The Mountain Music Museum has set January 27 for the grand opening at their new location in Kingsport, TN.
The old museum closed in October and began the process of moving everything from their home on State Street in Bristol over to Kingsport, where members of the community have urged them too relocate.
To celebrate the grand opening, a special concert has been scheduled for January 27 featuring Ralph Stanley II & The Clinch Mountain Boys at 7:00 p.m. Ralph II has also donated a number of items relating to his famous father, Dr. Ralph Stanley, which will be on display at the museum.
There will be music throughout the day that Saturday, starting at 10:00 a.m. when the museum opens. Tim White, host of Song Of The Mountains on PBS will perform, as will country singer Kaitlyn Baker. Rick Dollar, host of their regular Thursday night concert series, The Pickin’ Porch, will serve as master of ceremonies.
The normal admission fee is waived for that day, and everyone is invited to come tour the new location, browse the many exhibits, and enjoy the live music.
Kingsport Mayor John Clark says that he is delighted to see the Mountain Music Museum open in town.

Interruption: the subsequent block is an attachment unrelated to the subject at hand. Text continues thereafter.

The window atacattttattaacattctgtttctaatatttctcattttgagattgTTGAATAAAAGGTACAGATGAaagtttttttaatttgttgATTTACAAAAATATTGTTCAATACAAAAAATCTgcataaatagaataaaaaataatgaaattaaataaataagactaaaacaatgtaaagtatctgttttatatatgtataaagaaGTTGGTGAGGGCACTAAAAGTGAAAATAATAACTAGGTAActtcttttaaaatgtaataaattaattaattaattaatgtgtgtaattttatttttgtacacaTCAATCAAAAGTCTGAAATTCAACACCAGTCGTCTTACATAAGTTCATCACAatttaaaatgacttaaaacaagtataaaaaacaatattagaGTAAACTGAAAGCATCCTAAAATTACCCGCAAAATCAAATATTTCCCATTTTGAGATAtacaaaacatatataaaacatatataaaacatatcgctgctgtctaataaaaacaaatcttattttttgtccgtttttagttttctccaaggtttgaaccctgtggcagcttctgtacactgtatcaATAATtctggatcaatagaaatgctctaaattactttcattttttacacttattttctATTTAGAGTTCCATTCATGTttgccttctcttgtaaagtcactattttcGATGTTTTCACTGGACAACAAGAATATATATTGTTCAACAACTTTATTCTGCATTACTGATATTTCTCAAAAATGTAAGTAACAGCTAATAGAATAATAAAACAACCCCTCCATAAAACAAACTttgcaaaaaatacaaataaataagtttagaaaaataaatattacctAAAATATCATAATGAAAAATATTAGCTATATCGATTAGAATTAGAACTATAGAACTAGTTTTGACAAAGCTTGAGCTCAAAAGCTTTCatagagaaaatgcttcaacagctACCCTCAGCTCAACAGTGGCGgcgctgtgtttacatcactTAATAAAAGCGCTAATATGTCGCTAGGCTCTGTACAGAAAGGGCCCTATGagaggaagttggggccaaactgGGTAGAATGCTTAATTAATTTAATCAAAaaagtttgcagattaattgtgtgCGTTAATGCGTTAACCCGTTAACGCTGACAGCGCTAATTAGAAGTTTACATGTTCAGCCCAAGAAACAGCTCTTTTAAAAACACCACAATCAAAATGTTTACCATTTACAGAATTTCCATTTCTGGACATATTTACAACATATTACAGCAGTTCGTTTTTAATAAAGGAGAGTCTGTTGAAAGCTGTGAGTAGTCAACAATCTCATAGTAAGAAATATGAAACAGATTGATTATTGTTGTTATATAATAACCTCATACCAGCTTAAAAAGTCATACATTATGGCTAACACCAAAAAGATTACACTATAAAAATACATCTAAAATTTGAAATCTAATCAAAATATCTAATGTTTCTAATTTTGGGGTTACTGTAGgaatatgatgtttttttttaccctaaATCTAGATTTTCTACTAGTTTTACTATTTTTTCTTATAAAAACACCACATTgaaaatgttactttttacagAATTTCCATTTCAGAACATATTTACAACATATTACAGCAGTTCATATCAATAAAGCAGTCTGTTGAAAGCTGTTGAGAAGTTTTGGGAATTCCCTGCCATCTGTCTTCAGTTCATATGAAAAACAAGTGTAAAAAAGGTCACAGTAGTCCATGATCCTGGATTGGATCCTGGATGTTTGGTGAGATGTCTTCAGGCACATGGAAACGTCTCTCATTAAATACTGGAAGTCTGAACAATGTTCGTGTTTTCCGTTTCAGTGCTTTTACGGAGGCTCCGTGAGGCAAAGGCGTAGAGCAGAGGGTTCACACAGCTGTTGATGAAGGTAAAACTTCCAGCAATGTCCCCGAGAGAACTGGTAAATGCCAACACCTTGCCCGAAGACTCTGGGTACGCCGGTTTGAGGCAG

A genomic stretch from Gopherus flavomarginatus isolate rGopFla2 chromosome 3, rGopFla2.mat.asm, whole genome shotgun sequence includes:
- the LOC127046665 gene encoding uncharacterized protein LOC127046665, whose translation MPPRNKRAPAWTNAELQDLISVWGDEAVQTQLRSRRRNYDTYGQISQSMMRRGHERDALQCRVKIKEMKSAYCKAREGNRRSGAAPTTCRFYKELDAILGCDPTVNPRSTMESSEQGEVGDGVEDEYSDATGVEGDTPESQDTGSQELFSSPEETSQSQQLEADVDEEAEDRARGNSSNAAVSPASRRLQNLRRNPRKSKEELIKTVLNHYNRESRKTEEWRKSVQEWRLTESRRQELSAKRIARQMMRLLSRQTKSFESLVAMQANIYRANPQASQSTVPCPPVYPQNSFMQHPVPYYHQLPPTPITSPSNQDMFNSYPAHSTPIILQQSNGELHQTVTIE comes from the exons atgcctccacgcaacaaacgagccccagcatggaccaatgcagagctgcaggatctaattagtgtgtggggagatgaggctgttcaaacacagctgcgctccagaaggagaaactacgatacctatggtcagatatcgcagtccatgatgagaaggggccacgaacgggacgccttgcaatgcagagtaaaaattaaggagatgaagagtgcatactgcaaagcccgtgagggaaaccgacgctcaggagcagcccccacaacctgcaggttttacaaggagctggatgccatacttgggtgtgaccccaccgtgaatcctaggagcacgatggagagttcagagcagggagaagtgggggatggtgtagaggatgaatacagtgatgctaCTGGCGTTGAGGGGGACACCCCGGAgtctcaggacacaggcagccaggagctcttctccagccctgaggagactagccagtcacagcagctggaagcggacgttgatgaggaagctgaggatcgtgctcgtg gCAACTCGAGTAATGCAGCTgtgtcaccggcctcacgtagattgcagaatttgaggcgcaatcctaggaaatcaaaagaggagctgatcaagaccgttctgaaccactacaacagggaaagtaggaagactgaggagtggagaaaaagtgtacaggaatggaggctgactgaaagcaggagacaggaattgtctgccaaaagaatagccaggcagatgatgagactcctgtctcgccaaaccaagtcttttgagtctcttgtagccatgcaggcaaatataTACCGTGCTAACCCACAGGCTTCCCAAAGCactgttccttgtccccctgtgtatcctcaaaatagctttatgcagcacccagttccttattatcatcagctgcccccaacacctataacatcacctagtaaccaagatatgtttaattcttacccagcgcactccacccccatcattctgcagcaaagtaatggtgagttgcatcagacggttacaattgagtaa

“Our region is rich in the traditions of mountain music. From bluegrass to Gospel to old time and classic country music, we are excited to see them on display in Downtown Kingsport. The Carter Fold is just across the ridge on the ‘sunny side’ of Clinch Mountain in Hiltons, Virginia, and their instruments were purchased right here on Broad Street. The Country Music Hall of Fame in Nashville has the lyrics of the Carter Family song Will the Circle Be Unbroken etched on its walls. Today, country music a multi-billion industry. That started here. I’m excited to see it come full circle.”
Opened initially in 1998 by the Appalachian Cultural Music Association, the Mountain Music Museum differs somewhat from its larger cousin, The Birthplace of Country Music Museum in Bristol, VA. Dollar says that the BCMM is focused primarily on The Bristol Sessions in 1927, when Ralph Peer came to town to record for the Victor Talking Machine Company, while the Mountain Music Museum traces the evolution of what we now call country, bluegrass, and old time music from its earliest roots in the Appalachian region.
Tim White, who was a museum co-founder, says that they trace mountain music to its immigrant roots.
“It’s no coincidence that bluegrass music sounds similar to a lot of Irish and Scottish music. What people think of as American mountain music is really an off-shoot of music that immigrants brought with them from other countries.”
The Thursday night Pickin’ Porch shows will continue at the new Kingsport location, with some larger events hosted at the nearby Kingsport Renaissance Arts Center. Plans are being struck now for an outdoor concert series during the summer called Bluegrass on Broad.
More details can be found online.